The history of the Sciveyor project.

Sciveyor began as two separate projects: RLetters, a Ruby package that was responsible for the website and analysis code, and evoText, a particular installation of the RLetters software with a database of articles drawn from “the evolutionary sciences,” broadly speaking. That project began in 2009, and was initially hosted at the University of Notre Dame, then at Louisiana State University, and finally followed Charles Pence to the Universit√© catholique de Louvain.

In 2020, we made the decision to combine the RLetters and evoText projects, and rebrand them as Sciveyor. There were a few reasons for this. First, evoText as a project was originally limited in scope – we intentionally made some choices not to include journal articles that fell outside of the evolutionary sciences. That made sense at the time (including to our funders), but as we expanded the corpus, we began to realize (and hear from users!) that the presence of general-science journals in our corpus, such as Nature and the catalog from PLoS, meant that evoText was a useful tool for scientists, philosophers, historians, and others interested not just in the uses of evolution, but in analyzing any number of sciences. The name “evoText” had thus become too narrow, and tended to make users underestimate how useful the site could be.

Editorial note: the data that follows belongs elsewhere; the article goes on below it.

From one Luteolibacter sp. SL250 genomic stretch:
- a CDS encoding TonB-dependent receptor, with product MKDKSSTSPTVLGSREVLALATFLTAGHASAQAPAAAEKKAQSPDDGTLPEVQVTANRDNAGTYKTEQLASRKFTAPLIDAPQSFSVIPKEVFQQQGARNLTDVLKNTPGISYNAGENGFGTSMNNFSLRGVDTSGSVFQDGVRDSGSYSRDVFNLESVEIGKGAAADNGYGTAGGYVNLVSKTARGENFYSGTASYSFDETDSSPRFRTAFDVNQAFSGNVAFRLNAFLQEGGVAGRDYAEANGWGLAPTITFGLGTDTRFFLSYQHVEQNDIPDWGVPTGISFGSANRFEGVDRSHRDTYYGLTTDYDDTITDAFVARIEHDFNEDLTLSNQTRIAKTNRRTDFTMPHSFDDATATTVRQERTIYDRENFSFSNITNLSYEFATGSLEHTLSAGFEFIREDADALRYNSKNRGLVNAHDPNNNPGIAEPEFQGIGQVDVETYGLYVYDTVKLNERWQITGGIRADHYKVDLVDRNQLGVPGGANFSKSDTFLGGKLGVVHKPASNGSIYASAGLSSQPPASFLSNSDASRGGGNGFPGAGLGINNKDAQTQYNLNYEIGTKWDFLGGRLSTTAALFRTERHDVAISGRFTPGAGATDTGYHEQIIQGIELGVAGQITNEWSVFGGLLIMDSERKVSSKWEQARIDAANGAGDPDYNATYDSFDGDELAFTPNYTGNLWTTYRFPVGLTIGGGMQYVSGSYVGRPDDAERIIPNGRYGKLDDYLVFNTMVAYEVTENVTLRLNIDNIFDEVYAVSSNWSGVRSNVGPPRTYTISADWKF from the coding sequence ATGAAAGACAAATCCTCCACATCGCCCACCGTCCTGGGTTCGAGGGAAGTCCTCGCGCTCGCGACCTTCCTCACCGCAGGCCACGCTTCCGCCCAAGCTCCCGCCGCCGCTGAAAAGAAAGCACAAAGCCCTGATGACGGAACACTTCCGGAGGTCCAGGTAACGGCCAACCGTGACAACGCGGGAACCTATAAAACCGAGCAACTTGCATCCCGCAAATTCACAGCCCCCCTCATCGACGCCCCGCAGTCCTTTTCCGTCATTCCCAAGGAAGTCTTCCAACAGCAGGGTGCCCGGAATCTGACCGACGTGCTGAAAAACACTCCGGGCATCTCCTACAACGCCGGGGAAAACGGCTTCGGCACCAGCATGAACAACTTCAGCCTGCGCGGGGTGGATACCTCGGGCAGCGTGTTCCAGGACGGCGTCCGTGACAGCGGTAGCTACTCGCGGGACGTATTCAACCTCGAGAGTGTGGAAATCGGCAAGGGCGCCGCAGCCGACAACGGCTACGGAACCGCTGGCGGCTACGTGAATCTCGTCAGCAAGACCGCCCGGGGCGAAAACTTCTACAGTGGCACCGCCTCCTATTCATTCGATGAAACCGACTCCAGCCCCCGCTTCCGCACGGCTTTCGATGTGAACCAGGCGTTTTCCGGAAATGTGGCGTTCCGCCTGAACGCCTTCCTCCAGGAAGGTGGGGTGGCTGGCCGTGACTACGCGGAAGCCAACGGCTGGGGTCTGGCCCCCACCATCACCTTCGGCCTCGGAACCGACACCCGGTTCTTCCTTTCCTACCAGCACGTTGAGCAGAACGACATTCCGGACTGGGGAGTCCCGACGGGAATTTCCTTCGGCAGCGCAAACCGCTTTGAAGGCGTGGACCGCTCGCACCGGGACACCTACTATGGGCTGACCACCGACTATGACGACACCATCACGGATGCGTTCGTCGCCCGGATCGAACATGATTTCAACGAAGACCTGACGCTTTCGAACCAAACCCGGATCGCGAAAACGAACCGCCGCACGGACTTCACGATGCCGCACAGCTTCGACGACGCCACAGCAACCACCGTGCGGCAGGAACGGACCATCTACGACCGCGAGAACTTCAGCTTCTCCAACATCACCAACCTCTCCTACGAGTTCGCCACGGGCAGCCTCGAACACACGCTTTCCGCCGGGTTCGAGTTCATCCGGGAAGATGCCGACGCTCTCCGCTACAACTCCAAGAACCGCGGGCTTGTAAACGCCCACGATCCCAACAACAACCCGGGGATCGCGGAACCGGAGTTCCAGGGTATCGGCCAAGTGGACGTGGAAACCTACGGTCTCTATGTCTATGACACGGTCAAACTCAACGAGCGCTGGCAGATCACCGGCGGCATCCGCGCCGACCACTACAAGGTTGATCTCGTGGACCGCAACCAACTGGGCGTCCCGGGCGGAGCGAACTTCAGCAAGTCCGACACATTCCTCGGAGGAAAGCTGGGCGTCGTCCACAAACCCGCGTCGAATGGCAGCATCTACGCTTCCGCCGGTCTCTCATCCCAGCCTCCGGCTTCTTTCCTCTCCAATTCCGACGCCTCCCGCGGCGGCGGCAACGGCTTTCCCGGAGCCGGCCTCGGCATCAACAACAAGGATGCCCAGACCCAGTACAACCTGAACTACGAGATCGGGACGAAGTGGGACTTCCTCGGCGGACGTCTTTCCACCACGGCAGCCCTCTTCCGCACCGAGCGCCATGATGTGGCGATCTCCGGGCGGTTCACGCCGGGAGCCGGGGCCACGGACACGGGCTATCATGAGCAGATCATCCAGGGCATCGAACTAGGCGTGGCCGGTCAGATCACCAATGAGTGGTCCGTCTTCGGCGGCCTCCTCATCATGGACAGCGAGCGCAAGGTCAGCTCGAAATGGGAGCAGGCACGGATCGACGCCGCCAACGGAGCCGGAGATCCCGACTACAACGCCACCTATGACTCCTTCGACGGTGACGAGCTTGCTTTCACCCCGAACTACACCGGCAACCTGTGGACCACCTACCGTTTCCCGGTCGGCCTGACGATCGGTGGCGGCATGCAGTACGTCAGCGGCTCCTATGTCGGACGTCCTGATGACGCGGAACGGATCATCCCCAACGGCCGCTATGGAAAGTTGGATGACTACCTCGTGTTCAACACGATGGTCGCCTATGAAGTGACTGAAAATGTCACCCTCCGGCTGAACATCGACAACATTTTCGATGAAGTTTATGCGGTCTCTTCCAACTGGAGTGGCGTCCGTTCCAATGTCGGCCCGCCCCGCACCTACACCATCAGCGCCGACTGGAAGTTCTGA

Second, it was becoming confusing to separate “RLetters,” as the software that powered the website, from evoText itself. That software has also radically changed, and will soon allow developers to contribute in a variety of languages, not just Ruby. In that sense, the name of RLetters had also gone out of date.

Since 2020, then, Sciveyor is both a piece of software and a website. If you would like to build your own corpus of journal articles and analyze them in the same ways that we do, you can find all of our source code at https://codeberg.org/scieveyor, and you can read more about how to contribute to our development process here in our developer documentation.